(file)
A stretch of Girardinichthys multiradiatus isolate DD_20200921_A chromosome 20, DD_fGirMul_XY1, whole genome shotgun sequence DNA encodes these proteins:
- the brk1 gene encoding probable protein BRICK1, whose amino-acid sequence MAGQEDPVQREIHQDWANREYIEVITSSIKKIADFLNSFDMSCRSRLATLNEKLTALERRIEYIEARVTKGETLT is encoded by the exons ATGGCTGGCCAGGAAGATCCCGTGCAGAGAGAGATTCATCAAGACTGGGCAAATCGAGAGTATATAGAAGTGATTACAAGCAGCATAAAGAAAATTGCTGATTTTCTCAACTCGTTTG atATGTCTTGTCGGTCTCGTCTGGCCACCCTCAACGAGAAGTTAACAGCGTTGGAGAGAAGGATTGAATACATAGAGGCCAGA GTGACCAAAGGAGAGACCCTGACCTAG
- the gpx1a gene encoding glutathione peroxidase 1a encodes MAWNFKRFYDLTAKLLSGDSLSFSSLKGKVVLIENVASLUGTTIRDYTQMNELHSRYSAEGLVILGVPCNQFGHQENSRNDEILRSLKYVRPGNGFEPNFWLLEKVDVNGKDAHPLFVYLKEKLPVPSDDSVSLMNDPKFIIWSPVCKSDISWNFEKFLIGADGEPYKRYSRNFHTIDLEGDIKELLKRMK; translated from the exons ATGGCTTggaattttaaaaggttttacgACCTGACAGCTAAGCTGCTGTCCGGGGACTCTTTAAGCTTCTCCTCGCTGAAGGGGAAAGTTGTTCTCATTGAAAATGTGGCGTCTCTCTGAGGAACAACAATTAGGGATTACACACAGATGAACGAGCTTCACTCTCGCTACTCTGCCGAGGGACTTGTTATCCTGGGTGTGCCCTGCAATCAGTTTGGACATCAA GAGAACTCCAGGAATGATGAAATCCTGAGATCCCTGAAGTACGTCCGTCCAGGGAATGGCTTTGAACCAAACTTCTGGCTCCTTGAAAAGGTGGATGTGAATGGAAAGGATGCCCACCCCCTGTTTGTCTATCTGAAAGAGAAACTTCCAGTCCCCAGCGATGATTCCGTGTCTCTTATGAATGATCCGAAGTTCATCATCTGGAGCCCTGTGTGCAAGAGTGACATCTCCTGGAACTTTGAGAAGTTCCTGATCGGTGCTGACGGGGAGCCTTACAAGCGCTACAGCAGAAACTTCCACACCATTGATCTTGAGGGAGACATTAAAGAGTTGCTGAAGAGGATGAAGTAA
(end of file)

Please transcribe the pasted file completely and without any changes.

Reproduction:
A stretch of Girardinichthys multiradiatus isolate DD_20200921_A chromosome 20, DD_fGirMul_XY1, whole genome shotgun sequence DNA encodes these proteins:
- the brk1 gene encoding probable protein BRICK1, whose amino-acid sequence MAGQEDPVQREIHQDWANREYIEVITSSIKKIADFLNSFDMSCRSRLATLNEKLTALERRIEYIEARVTKGETLT is encoded by the exons ATGGCTGGCCAGGAAGATCCCGTGCAGAGAGAGATTCATCAAGACTGGGCAAATCGAGAGTATATAGAAGTGATTACAAGCAGCATAAAGAAAATTGCTGATTTTCTCAACTCGTTTG atATGTCTTGTCGGTCTCGTCTGGCCACCCTCAACGAGAAGTTAACAGCGTTGGAGAGAAGGATTGAATACATAGAGGCCAGA GTGACCAAAGGAGAGACCCTGACCTAG
- the gpx1a gene encoding glutathione peroxidase 1a encodes MAWNFKRFYDLTAKLLSGDSLSFSSLKGKVVLIENVASLUGTTIRDYTQMNELHSRYSAEGLVILGVPCNQFGHQENSRNDEILRSLKYVRPGNGFEPNFWLLEKVDVNGKDAHPLFVYLKEKLPVPSDDSVSLMNDPKFIIWSPVCKSDISWNFEKFLIGADGEPYKRYSRNFHTIDLEGDIKELLKRMK; translated from the exons ATGGCTTggaattttaaaaggttttacgACCTGACAGCTAAGCTGCTGTCCGGGGACTCTTTAAGCTTCTCCTCGCTGAAGGGGAAAGTTGTTCTCATTGAAAATGTGGCGTCTCTCTGAGGAACAACAATTAGGGATTACACACAGATGAACGAGCTTCACTCTCGCTACTCTGCCGAGGGACTTGTTATCCTGGGTGTGCCCTGCAATCAGTTTGGACATCAA GAGAACTCCAGGAATGATGAAATCCTGAGATCCCTGAAGTACGTCCGTCCAGGGAATGGCTTTGAACCAAACTTCTGGCTCCTTGAAAAGGTGGATGTGAATGGAAAGGATGCCCACCCCCTGTTTGTCTATCTGAAAGAGAAACTTCCAGTCCCCAGCGATGATTCCGTGTCTCTTATGAATGATCCGAAGTTCATCATCTGGAGCCCTGTGTGCAAGAGTGACATCTCCTGGAACTTTGAGAAGTTCCTGATCGGTGCTGACGGGGAGCCTTACAAGCGCTACAGCAGAAACTTCCACACCATTGATCTTGAGGGAGACATTAAAGAGTTGCTGAAGAGGATGAAGTAA